Shortly after interviewing David Wells, I interviewed Christian Rodriguez, a first grade teacher for gifted and talented students at P.S. 229 in Woodside, Queens. He has been an educator for five years.


    The purpose of this interview was to gain insight into a first-grade classroom in a New York City Public School, being that first-graders are the part of the target audience for Blockuits. Christian Rodriguez did a thorough job of portraying what first-graders are learning, and what they are capable of learning and understanding. First-graders may not fully grasp the concept of simple circuits, but they will definitely grasp the idea that some blocks stick together, and some don’t. Through this toy, they will also understand cause and effect. The toy will encourage collaboration with not only peers, but parents and educators, as well.

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    Who is Blockuits for?

    Blockuits are designed for children aged three through ten years old. The softness of the foam blocks appeal to the younger children, as well as girls. Blockuits breaks the gender barrier with its aesthetic appeal. Six-year-olds are beginning to learn problem solving strategies and reflection in schools. In New York, fourth graders are beginning to learn about electricity and magnetism by learning how to construct and interact with simple circuits. They are also learning about parts within a system.


    Blockuits are also targeted towards parents who are interested in toys with educational value that encourage creative growth. They are a good home supplement to the curriculum in schools.


    The tertiary audience is educators invested in educational toys. The product is appropriate for any class providing block building. They could also be part of a children’s science museum setting.


    A scenario in the form of a story was also developed for an older prototype:

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    The final working prototype of Blockuits was the third major prototype. I started with a wooden block system, then experimented with modular monster plush toys before finally reaching the large, foam electronic building blocks.

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    Play Tests and Feedback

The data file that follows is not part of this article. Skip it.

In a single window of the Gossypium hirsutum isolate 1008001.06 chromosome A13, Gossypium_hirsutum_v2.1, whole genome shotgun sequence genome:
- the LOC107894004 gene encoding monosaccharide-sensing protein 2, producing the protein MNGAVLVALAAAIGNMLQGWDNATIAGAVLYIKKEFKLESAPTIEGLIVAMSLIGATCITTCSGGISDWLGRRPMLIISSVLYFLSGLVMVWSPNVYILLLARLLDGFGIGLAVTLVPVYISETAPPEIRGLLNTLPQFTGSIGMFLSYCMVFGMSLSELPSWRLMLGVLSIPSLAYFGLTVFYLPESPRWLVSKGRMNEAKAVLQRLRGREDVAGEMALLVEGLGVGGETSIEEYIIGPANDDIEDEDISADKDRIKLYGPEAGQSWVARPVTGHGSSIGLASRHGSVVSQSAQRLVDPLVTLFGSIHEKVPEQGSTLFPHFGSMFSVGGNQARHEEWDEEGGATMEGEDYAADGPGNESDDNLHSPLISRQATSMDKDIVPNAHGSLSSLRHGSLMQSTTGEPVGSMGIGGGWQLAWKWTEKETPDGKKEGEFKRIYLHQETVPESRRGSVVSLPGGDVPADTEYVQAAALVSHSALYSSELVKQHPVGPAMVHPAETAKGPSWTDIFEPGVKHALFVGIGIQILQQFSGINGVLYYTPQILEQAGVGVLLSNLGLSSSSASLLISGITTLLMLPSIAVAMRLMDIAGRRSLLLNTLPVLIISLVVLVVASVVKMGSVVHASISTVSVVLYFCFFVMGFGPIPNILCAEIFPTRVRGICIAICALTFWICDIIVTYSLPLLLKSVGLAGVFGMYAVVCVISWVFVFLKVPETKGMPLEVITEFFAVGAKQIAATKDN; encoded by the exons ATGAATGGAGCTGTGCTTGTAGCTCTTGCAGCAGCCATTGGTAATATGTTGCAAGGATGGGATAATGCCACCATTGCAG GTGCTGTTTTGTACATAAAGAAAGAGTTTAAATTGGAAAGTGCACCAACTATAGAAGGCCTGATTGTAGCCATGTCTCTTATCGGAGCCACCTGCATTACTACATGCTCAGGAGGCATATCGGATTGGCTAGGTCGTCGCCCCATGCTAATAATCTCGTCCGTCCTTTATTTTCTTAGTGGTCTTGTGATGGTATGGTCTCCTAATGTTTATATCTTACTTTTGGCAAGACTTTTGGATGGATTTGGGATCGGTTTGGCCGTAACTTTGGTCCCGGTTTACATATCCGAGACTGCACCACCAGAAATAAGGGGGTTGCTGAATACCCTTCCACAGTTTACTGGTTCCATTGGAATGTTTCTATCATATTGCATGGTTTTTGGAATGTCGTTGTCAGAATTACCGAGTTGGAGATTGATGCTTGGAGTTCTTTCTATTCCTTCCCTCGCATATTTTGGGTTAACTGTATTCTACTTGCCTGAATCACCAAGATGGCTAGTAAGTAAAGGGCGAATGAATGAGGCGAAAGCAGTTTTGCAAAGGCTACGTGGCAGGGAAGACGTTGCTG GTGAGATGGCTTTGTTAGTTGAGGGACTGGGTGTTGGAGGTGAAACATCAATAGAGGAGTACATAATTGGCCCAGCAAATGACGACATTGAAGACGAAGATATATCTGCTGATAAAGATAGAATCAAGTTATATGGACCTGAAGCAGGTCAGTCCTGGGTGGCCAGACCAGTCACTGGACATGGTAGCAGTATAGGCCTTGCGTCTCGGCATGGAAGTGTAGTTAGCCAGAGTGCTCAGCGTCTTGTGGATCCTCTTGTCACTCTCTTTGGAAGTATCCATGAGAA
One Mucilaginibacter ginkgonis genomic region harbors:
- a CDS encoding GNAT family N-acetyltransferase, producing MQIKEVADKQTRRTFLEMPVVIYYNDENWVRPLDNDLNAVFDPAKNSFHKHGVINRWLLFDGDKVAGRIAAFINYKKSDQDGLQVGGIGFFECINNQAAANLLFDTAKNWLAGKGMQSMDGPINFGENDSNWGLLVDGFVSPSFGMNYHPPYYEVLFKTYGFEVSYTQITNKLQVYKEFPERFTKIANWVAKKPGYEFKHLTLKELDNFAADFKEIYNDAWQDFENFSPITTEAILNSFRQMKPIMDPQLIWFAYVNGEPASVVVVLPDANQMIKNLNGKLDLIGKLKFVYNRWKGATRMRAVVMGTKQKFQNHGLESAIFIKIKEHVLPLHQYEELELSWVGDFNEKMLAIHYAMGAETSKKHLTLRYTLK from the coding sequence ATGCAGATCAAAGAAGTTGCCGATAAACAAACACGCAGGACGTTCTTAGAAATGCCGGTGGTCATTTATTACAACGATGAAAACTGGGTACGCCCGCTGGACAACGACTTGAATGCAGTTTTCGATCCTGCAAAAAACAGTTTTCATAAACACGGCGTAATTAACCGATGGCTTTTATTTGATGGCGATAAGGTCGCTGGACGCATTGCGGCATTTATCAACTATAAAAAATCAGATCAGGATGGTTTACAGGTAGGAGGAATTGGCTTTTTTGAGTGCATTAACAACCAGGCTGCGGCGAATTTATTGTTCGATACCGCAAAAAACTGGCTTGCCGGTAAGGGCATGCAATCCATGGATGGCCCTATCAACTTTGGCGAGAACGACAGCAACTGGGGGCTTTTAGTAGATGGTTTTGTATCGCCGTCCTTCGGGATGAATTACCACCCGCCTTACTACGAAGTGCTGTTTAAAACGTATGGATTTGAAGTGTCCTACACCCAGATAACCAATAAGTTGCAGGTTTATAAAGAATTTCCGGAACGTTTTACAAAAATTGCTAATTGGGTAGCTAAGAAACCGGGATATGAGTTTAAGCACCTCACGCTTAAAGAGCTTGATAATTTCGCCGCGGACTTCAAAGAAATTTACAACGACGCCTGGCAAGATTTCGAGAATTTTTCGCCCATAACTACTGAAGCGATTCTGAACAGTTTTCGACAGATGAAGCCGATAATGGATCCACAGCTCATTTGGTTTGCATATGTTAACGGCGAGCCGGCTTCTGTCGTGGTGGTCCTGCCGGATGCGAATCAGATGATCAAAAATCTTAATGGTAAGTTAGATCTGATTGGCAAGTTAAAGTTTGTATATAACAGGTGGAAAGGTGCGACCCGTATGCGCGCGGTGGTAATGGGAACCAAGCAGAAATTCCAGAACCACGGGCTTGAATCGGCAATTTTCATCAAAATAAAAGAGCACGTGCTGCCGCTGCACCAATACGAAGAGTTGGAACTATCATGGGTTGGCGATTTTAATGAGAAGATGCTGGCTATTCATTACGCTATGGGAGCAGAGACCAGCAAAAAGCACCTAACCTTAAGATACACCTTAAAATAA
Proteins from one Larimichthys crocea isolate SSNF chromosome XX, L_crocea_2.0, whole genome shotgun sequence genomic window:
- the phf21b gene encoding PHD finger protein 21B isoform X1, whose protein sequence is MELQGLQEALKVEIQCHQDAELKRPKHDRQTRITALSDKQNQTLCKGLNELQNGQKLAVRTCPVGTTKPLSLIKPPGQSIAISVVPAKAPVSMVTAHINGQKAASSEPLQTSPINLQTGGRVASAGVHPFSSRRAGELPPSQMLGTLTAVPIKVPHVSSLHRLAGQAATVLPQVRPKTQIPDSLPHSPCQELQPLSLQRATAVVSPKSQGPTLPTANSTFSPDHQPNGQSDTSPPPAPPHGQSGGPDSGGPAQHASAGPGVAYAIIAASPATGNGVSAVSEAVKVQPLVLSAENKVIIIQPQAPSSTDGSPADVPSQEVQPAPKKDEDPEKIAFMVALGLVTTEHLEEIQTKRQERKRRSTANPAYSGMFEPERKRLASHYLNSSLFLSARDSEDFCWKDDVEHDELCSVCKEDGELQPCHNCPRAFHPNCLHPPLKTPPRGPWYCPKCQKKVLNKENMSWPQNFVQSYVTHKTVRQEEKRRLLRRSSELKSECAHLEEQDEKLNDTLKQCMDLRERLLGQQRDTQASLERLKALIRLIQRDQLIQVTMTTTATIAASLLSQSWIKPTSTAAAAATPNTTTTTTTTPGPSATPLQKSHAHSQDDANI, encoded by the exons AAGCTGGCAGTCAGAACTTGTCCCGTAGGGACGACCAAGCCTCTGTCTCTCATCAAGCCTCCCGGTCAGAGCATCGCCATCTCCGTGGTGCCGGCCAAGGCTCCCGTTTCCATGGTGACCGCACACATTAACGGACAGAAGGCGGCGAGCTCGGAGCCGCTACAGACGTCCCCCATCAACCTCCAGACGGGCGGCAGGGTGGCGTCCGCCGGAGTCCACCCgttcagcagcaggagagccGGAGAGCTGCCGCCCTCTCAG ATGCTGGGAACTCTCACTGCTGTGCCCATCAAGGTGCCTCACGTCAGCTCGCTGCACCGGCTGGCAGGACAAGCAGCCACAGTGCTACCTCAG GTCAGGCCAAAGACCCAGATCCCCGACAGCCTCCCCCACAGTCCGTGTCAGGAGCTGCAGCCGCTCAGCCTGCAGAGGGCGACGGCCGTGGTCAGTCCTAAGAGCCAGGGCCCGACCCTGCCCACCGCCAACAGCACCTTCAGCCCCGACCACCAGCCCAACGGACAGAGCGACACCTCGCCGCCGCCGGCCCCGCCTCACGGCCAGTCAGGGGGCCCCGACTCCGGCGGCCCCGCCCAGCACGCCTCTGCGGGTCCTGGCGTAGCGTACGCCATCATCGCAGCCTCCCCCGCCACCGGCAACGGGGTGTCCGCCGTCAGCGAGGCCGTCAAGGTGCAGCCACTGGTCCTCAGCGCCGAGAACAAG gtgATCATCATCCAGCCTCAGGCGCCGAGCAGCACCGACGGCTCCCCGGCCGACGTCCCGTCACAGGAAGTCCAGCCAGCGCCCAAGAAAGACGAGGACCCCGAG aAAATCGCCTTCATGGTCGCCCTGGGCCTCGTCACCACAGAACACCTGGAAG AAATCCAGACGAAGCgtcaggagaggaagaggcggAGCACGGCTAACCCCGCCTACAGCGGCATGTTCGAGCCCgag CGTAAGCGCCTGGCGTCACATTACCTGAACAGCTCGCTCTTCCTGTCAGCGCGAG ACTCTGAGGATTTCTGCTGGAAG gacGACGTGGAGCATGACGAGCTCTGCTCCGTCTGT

All three major prototypes have been play tested multiple times, and improvements were made based on feedback from the testers in a user-centered approach.


    Blockuits’ first working prototype was tested on October 22, 2012 at the New York Hall of Science in Corona, New York. The play test was with a group of 7th graders who were in an after-school program about creative circuitry. One group played with the toy for 30 minutes and provided insightful feedback. Without communicating the purpose of Blockuits, one boy was able to recognize that the toy was about simple circuitry and exposing children to circuitry at a young age. Suggestions were also offered towards the end of the session, including making the scale larger.


    The second time wooden Blockuits was tested was on December 15, 2012 at PLAYTECH, an event where children play test prototypes created by students in the Design and Technology program at Parsons. Since the circuit on the power base was diagonal, many people tried to put the blocks diagonally. The soft, vibrational component was the most successful output. Because of that, I started thinking about soft materials.


    Both wooden Blockuits and the Monster Plush System were tested on February 23, 2013 during another event at Parsons. Because most of the attendants were adults, most of the feedback came from those outside of the demographic, though many of them game designers. Most gravitated towards the plush monsters, then the wooden version of Blockuits. The large, foam version was still under development.


    Parsons held another PLAYTECH event on April 13, 2013. Both the Monster Plush System and the final iteration of foam Blockuits were tested. The children enjoyed playing with both toys, but preferred the foam Blockuits. One 11-year-old girl stated that the foam Blockuits was her favorite toy/game at PLAYTECH. During this play test, it was observed that Blockuits had some stability issues due to the softness of the foam, and lack of depth.